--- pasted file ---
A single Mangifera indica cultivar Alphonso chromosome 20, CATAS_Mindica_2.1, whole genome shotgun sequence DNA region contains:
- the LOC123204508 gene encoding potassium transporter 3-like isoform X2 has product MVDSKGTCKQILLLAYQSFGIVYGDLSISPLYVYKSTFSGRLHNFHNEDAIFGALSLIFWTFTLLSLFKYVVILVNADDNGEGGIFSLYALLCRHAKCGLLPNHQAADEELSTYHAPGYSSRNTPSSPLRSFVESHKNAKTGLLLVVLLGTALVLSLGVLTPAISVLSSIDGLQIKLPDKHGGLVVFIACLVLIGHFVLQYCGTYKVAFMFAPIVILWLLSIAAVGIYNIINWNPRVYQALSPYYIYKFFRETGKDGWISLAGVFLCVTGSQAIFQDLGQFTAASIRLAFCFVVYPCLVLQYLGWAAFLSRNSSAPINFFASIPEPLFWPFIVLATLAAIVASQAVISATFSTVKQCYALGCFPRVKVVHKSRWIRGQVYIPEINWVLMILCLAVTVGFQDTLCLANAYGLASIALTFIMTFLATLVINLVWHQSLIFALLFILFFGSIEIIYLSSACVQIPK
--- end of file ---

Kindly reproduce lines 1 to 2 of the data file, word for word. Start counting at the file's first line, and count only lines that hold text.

A single Mangifera indica cultivar Alphonso chromosome 20, CATAS_Mindica_2.1, whole genome shotgun sequence DNA region contains:
- the LOC123204508 gene encoding potassium transporter 3-like isoform X2 has product MVDSKGTCKQILLLAYQSFGIVYGDLSISPLYVYKSTFSGRLHNFHNEDAIFGALSLIFWTFTLLSLFKYVVILVNADDNGEGGIFSLYALLCRHAKCGLLPNHQAADEELSTYHAPGYSSRNTPSSPLRSFVESHKNAKTGLLLVVLLGTALVLSLGVLTPAISVLSSIDGLQIKLPDKHGGLVVFIACLVLIGHFVLQYCGTYKVAFMFAPIVILWLLSIAAVGIYNIINWNPRVYQALSPYYIYKFFRETGKDGWISLAGVFLCVTGSQAIFQDLGQFTAASIRLAFCFVVYPCLVLQYLGWAAFLSRNSSAPINFFASIPEPLFWPFIVLATLAAIVASQAVISATFSTVKQCYALGCFPRVKVVHKSRWIRGQVYIPEINWVLMILCLAVTVGFQDTLCLANAYGLASIALTFIMTFLATLVINLVWHQSLIFALLFILFFGSIEIIYLSSACVQIPK